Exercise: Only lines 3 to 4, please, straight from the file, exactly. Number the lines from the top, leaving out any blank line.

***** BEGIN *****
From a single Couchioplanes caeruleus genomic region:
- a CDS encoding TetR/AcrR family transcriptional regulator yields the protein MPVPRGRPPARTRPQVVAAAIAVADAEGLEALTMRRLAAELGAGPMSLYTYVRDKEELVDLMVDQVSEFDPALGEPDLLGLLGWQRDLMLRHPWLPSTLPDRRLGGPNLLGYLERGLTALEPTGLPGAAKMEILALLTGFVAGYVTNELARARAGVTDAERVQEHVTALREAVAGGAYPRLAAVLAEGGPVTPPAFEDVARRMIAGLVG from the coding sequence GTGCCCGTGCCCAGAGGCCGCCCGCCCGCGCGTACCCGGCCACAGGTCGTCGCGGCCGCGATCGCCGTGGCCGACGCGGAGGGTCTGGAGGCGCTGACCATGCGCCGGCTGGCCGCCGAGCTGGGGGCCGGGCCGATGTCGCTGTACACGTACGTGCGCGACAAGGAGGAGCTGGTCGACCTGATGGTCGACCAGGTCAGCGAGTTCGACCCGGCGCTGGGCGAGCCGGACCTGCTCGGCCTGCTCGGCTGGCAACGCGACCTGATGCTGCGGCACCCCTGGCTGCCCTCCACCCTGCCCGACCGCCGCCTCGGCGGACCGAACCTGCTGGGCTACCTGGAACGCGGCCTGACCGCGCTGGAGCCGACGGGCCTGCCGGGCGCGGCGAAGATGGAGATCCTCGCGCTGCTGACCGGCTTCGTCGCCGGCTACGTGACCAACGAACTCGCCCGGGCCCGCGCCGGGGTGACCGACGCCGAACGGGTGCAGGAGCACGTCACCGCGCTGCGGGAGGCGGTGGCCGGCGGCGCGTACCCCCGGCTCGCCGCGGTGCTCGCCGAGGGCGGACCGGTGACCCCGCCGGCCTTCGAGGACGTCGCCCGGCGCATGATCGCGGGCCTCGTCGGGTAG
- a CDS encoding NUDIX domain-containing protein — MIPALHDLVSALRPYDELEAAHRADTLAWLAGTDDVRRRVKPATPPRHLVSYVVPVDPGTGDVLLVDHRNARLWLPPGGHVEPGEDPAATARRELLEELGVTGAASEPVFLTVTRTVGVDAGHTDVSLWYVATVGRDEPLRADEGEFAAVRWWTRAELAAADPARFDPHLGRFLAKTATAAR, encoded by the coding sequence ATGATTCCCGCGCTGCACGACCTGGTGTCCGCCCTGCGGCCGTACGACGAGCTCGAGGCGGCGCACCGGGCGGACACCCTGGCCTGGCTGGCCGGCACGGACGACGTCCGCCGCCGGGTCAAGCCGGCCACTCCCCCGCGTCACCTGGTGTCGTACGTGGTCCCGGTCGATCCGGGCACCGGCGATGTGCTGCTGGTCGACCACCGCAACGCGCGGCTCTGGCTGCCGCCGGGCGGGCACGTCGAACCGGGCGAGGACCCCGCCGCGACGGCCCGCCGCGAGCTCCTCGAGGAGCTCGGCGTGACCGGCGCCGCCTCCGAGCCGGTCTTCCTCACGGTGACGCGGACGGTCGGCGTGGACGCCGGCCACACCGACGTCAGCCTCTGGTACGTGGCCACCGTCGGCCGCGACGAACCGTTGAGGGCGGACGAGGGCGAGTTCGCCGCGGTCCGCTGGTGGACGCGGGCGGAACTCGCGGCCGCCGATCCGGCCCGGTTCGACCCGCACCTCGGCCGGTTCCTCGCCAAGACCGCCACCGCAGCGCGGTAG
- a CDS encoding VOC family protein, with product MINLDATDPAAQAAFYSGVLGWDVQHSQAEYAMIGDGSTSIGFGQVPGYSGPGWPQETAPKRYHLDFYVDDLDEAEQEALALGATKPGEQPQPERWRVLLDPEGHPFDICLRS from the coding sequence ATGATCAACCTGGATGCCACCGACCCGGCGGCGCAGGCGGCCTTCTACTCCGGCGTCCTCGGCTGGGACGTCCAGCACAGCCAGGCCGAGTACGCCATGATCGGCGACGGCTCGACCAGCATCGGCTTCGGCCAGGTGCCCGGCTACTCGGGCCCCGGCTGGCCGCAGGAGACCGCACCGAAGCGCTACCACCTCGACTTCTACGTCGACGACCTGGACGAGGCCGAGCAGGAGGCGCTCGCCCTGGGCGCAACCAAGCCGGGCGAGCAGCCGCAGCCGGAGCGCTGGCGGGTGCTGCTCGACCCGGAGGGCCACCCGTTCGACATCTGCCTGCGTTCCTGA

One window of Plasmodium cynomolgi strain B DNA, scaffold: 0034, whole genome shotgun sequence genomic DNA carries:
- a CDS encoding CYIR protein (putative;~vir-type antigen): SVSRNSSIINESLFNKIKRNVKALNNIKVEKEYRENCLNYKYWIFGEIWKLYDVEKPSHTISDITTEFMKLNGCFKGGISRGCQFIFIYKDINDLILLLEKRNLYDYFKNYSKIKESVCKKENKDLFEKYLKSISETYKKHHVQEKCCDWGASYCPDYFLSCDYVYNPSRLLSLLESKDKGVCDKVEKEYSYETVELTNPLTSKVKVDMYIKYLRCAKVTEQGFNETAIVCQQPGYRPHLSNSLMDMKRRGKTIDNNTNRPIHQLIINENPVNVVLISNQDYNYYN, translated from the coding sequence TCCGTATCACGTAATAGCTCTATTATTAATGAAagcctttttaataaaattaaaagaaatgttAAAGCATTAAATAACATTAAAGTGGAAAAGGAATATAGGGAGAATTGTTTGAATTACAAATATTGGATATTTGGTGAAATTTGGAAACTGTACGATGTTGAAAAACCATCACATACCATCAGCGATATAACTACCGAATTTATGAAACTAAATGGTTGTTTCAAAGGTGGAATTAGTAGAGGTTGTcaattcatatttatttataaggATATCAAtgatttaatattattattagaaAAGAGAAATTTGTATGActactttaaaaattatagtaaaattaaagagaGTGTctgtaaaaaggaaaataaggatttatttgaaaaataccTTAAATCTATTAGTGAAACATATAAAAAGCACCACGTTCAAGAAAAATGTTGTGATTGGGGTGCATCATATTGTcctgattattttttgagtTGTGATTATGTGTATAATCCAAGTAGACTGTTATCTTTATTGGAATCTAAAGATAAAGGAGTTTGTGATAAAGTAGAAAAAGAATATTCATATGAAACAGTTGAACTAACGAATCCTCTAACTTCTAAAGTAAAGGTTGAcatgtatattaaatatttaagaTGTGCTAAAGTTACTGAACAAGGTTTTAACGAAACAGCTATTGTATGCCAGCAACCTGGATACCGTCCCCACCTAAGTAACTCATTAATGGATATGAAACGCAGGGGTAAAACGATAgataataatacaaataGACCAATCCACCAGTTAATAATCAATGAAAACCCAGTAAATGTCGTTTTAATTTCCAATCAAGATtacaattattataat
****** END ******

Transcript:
- a CDS encoding NUDIX domain-containing protein — MIPALHDLVSALRPYDELEAAHRADTLAWLAGTDDVRRRVKPATPPRHLVSYVVPVDPGTGDVLLVDHRNARLWLPPGGHVEPGEDPAATARRELLEELGVTGAASEPVFLTVTRTVGVDAGHTDVSLWYVATVGRDEPLRADEGEFAAVRWWTRAELAAADPARFDPHLGRFLAKTATAAR, encoded by the coding sequence ATGATTCCCGCGCTGCACGACCTGGTGTCCGCCCTGCGGCCGTACGACGAGCTCGAGGCGGCGCACCGGGCGGACACCCTGGCCTGGCTGGCCGGCACGGACGACGTCCGCCGCCGGGTCAAGCCGGCCACTCCCCCGCGTCACCTGGTGTCGTACGTGGTCCCGGTCGATCCGGGCACCGGCGATGTGCTGCTGGTCGACCACCGCAACGCGCGGCTCTGGCTGCCGCCGGGCGGGCACGTCGAACCGGGCGAGGACCCCGCCGCGACGGCCCGCCGCGAGCTCCTCGAGGAGCTCGGCGTGACCGGCGCCGCCTCCGAGCCGGTCTTCCTCACGGTGACGCGGACGGTCGGCGTGGACGCCGGCCACACCGACGTCAGCCTCTGGTACGTGGCCACCGTCGGCCGCGACGAACCGTTGAGGGCGGACGAGGGCGAGTTCGCCGCGGTCCGCTGGTGGACGCGGGCGGAACTCGCGGCCGCCGATCCGGCCCGGTTCGACCCGCACCTCGGCCGGTTCCTCGCCAAGACCGCCACCGCAGCGCGGTAG
- a CDS encoding VOC family protein, with product MINLDATDPAAQAAFYSGVLGWDVQHSQAEYAMIGDGSTSIGFGQVPGYSGPGWPQETAPKRYHLDFYVDDLDEAEQEALALGATKPGEQPQPERWRVLLDPEGHPFDICLRS from the coding sequence ATGATCAACCTGGATGCCACCGACCCGGCGGCGCAGGCGGCCTTCTACTCCGGCGTCCTCGGCTGGGACGTCCAGCACAGCCAGGCCGAGTACGCCATGATCGGCGACGGCTCGACCAGCATCGGCTTCGGCCAGGTGCCCGGCTACTCGGGCCCCGGCTGGCCGCAGGAGACCGCACCGAAGCGCTACCACCTCGACTTCTACGTCGACGACCTGGACGAGGCCGAGCAGGAGGCGCTCGCCCTGGGCGCAACCAAGCCGGGCGAGCAGCCGCAGCCGGAGCGCTGGCGGGTGCTGCTCGACCCGGAGGGCCACCCGTTCGACATCTGCCTGCGTTCCTGA